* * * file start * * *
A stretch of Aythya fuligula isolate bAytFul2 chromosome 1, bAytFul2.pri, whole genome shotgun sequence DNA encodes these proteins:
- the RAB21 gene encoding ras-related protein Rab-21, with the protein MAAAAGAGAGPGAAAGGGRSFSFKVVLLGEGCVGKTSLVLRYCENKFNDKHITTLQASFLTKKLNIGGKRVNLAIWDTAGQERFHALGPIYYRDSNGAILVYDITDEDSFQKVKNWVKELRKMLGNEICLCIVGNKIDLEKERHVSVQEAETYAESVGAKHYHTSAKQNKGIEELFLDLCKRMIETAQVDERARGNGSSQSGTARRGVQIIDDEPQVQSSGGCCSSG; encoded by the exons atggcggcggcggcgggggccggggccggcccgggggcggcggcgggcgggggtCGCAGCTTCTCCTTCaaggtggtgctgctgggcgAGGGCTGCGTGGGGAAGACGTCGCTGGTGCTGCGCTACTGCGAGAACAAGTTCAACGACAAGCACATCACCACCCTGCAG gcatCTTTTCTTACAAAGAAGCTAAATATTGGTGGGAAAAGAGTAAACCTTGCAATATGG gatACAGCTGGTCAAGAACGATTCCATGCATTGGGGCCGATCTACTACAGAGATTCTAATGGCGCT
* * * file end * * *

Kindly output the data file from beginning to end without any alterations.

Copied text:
A stretch of Aythya fuligula isolate bAytFul2 chromosome 1, bAytFul2.pri, whole genome shotgun sequence DNA encodes these proteins:
- the RAB21 gene encoding ras-related protein Rab-21, with the protein MAAAAGAGAGPGAAAGGGRSFSFKVVLLGEGCVGKTSLVLRYCENKFNDKHITTLQASFLTKKLNIGGKRVNLAIWDTAGQERFHALGPIYYRDSNGAILVYDITDEDSFQKVKNWVKELRKMLGNEICLCIVGNKIDLEKERHVSVQEAETYAESVGAKHYHTSAKQNKGIEELFLDLCKRMIETAQVDERARGNGSSQSGTARRGVQIIDDEPQVQSSGGCCSSG; encoded by the exons atggcggcggcggcgggggccggggccggcccgggggcggcggcgggcgggggtCGCAGCTTCTCCTTCaaggtggtgctgctgggcgAGGGCTGCGTGGGGAAGACGTCGCTGGTGCTGCGCTACTGCGAGAACAAGTTCAACGACAAGCACATCACCACCCTGCAG gcatCTTTTCTTACAAAGAAGCTAAATATTGGTGGGAAAAGAGTAAACCTTGCAATATGG gatACAGCTGGTCAAGAACGATTCCATGCATTGGGGCCGATCTACTACAGAGATTCTAATGGCGCT